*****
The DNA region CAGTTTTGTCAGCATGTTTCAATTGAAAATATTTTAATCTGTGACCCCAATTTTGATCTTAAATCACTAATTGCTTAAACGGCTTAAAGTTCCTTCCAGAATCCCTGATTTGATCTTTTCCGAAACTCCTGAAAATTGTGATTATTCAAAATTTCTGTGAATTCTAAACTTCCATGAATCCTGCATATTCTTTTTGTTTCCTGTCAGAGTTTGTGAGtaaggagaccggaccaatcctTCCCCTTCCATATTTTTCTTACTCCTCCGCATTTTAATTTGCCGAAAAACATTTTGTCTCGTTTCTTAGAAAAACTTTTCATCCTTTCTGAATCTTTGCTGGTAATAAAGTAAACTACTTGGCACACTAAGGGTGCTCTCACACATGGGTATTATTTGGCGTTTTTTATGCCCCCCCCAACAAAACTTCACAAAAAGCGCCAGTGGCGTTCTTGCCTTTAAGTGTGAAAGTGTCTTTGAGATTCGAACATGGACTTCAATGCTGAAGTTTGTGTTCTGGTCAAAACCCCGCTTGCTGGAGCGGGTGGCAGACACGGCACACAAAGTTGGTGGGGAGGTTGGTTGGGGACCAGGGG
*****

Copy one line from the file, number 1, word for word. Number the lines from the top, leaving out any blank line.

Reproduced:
The DNA region CAGTTTTGTCAGCATGTTTCAATTGAAAATATTTTAATCTGTGACCCCAATTTTGATCTTAAATCACTAATTGCTTAAACGGCTTAAAGTTCCTTCCAGAATCCCTGATTTGATCTTTTCCGAAACTCCTGAAAATTGTGATTATTCAAAATTTCTGTGAATTCTAAACTTCCATGAATCCTGCATATTCTTTTTGTTTCCTGTCAGAGTTTGTGAGtaaggagaccggaccaatcctTCCCCTTCCATATTTTTCTTACTCCTCCGCATTTTAATTTGCCGAAAAACATTTTGTCTCGTTTCTTAGAAAAACTTTTCATCCTTTCTGAATCTTTGCTGGTAATAAAGTAAACTACTTGGCACACTAAGGGTGCTCTCACACATGGGTATTATTTGGCGTTTTTTATGCCCCCCCCAACAAAACTTCACAAAAAGCGCCAGTGGCGTTCTTGCCTTTAAGTGTGAAAGTGTCTTTGAGATTCGAACATGGACTTCAATGCTGAAGTTTGTGTTCTGGTCAAAACCCCGCTTGCTGGAGCGGGTGGCAGACACGGCACACAAAGTTGGTGGGGAGGTTGGTTGGGGACCAGGGG